“Let’s hope and pray that the Court will love the Constitution more than it loves broccoli and that we will have a decision that is based on the merits and the Constitution of the United States,” Pelosi concluded.
Her tone is a stark contrast to the stance of some Democrats who have hinted that they will stress the law’s other benefits should the court invalidate the unpopular individual requirement.
12.8 Million Receive Insurance Rebates As A Result Of Obamacare |
12.8 million Americans will receive $1.1 billion in rebates from insurers that have not met minimum spending guidelines in Obamacare, the administration announced Thursday morning. The Affordable Care Act requires insurers to spend 80 to 85 percent of premium dollars on health care services or issue rebates to policy holders. The average rebate is valued at $151 per household.
As the Affordable Care Act continue to be implemented, the Department of Health and Human Services (HHS) announced Wednesday that $128.6 million in new grants have been awarded to local health centers. More than 200 clinics received grants to help expand access to health care for 1.25 million patients, and the grants are expected to fund 300 new clinics and create 5,600 jobs by infusing “critical dollars into health centers and their surrounding communities.”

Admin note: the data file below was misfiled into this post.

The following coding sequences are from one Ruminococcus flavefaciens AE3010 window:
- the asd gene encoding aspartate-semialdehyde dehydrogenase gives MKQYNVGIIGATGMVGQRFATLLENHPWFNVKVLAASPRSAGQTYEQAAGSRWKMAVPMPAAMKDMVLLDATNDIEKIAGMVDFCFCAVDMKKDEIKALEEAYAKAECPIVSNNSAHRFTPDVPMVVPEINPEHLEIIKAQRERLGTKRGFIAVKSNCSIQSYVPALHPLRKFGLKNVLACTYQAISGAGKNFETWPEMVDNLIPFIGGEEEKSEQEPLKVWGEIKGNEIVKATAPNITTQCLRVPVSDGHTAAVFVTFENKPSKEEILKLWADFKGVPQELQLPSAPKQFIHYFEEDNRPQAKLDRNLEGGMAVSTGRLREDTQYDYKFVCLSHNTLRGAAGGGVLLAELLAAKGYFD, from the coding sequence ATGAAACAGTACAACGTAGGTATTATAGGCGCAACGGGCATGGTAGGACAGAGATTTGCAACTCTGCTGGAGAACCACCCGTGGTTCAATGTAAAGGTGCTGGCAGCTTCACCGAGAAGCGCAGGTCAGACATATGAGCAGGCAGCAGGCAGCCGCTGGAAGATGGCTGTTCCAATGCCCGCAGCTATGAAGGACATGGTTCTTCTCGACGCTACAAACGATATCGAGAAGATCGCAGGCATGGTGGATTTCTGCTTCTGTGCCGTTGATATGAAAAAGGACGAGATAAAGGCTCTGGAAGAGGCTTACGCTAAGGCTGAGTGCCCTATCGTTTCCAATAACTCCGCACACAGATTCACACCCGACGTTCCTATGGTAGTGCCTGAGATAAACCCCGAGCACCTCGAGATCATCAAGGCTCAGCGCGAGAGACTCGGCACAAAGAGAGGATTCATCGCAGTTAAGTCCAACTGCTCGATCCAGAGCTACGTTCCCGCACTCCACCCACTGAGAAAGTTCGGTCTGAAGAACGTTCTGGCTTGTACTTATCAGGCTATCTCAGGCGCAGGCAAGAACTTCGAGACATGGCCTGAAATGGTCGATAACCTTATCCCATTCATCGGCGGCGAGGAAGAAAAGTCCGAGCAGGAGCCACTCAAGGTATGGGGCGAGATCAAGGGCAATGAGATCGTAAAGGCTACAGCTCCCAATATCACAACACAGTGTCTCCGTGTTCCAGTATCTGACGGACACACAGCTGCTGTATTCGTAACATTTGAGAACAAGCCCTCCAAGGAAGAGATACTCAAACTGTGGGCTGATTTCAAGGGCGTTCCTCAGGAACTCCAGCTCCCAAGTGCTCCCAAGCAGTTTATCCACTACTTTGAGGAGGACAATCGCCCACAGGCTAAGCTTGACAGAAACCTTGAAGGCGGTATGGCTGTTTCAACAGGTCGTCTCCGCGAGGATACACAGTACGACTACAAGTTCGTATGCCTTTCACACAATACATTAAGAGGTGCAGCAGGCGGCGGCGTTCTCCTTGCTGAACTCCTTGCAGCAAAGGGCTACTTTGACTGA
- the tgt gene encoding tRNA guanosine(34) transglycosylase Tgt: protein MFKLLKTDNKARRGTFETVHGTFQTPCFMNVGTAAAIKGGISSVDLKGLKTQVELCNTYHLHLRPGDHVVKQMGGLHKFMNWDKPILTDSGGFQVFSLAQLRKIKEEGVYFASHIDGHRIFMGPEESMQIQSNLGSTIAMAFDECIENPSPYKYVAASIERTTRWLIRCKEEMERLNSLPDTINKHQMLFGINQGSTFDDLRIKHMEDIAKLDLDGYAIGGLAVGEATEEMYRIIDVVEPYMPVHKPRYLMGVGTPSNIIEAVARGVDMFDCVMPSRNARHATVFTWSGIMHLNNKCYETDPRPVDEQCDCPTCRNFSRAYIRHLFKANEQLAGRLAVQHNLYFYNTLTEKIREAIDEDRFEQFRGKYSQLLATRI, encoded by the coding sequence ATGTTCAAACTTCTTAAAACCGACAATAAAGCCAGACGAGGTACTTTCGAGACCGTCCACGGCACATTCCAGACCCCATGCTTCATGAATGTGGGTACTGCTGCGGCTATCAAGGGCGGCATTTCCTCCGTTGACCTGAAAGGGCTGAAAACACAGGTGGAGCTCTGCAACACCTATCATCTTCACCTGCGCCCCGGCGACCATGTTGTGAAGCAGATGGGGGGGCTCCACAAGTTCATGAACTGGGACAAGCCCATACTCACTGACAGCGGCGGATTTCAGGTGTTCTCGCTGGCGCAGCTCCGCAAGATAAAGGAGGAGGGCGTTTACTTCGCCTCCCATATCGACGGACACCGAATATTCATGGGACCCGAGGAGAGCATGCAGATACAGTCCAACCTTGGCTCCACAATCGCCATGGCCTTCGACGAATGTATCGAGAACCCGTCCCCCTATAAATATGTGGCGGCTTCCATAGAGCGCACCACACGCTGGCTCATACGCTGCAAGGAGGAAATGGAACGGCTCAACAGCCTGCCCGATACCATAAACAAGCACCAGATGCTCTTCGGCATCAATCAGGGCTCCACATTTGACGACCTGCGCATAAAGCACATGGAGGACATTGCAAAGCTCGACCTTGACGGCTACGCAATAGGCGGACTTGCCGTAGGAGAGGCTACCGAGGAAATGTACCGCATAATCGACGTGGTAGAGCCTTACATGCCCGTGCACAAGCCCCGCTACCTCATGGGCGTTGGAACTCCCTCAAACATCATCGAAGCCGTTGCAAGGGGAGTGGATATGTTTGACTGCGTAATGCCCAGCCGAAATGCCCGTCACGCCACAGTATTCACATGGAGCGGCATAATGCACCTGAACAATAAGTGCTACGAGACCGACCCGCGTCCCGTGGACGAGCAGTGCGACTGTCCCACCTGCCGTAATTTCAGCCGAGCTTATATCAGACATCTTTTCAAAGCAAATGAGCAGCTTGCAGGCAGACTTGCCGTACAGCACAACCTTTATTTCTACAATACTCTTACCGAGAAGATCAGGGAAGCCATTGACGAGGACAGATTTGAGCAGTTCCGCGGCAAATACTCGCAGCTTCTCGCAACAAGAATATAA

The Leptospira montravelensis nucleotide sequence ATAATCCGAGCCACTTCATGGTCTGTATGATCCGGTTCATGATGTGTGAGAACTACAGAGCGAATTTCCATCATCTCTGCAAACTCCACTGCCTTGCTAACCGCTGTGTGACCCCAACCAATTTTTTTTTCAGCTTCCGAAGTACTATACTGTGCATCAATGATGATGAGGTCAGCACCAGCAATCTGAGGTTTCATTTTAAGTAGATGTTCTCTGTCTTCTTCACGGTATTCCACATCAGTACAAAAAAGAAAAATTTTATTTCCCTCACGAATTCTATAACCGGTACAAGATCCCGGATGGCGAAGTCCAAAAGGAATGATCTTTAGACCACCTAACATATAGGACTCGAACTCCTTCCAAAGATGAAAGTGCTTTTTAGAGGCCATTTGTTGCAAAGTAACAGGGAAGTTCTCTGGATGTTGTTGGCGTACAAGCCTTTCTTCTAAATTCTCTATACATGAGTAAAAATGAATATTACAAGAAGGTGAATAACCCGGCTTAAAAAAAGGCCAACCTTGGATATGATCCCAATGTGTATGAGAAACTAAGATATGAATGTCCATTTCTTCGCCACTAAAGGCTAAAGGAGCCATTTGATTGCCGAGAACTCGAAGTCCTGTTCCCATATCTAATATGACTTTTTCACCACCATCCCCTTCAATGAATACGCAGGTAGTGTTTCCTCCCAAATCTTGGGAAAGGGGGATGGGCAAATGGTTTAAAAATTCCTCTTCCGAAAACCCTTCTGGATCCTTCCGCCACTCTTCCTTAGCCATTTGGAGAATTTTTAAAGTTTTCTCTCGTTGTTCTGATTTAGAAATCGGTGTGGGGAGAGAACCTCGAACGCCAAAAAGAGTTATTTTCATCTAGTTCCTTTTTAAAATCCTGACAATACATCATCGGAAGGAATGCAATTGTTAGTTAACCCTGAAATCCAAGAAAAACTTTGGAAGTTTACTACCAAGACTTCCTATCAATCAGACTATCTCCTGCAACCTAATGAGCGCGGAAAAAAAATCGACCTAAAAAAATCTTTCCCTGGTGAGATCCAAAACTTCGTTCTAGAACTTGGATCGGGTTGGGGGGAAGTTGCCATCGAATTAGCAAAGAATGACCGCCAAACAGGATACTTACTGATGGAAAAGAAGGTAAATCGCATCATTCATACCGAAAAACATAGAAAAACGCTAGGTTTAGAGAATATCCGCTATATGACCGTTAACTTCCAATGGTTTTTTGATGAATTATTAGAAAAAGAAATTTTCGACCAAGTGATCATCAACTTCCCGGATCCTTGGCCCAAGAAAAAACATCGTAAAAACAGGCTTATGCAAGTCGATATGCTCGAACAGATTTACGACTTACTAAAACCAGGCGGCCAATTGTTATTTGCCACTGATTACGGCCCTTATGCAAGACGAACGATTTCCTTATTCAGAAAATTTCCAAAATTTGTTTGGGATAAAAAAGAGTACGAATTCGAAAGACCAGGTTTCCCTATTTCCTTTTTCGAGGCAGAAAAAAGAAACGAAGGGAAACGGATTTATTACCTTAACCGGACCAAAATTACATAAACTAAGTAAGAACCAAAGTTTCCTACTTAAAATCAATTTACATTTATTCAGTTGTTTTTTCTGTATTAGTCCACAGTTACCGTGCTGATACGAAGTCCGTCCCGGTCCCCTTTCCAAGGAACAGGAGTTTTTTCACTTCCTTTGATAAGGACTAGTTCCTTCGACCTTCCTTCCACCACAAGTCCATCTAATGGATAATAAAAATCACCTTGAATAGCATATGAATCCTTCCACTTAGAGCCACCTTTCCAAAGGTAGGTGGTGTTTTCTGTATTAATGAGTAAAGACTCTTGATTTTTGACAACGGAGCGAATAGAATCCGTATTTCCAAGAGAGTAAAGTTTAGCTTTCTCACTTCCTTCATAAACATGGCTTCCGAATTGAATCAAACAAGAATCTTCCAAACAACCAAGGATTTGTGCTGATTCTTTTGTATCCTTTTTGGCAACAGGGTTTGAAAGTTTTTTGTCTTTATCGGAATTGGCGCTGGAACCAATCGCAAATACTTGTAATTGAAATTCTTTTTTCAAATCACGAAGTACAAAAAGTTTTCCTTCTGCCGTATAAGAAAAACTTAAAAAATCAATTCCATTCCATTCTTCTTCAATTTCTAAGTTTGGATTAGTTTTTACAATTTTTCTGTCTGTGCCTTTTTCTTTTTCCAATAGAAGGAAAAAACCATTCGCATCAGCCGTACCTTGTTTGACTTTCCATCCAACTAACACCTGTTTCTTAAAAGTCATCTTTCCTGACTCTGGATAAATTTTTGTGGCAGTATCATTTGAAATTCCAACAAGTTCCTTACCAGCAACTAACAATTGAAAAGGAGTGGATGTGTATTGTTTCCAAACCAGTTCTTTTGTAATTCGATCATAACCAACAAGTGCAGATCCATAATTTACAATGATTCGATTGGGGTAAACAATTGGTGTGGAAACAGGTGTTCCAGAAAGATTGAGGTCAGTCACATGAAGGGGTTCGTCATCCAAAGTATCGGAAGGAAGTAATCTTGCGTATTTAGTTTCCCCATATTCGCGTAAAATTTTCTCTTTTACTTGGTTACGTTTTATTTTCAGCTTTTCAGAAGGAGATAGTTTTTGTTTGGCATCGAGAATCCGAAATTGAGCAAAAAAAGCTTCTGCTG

HHS Secretary Kathleen Sebelius said the grants should be seen as symbolic of Obamacare’s impact more generally, adding, “the health care law is making our community health centers stronger and ensuring more Americans get the care they need.” And HHS underscored the connection between the health care reform law and the expansion of quality health care:
As community-based and patient-directed organizations, health centers are well positioned to be responsive to the specific health care needs of their community. Through the Affordable Care Act’s commitment to expand access to high quality health care for all Americans, these grants will support establishment of new full-time service delivery sites. [...]
Since the beginning of 2009, health centers have added more than 25,300 new full-time positions. The awards announced today will infuse critical dollars into health centers and their surrounding communities, enhancing health centers’ ability to serve more patients and creating thousands of jobs across the country.
But if the Supreme Court rules that Obama is unconstitutional, then HHS will have to “unravel several programs like these that have distributed money to parts of the healthcare system,” potentially endangering access to health care for millions of Americans.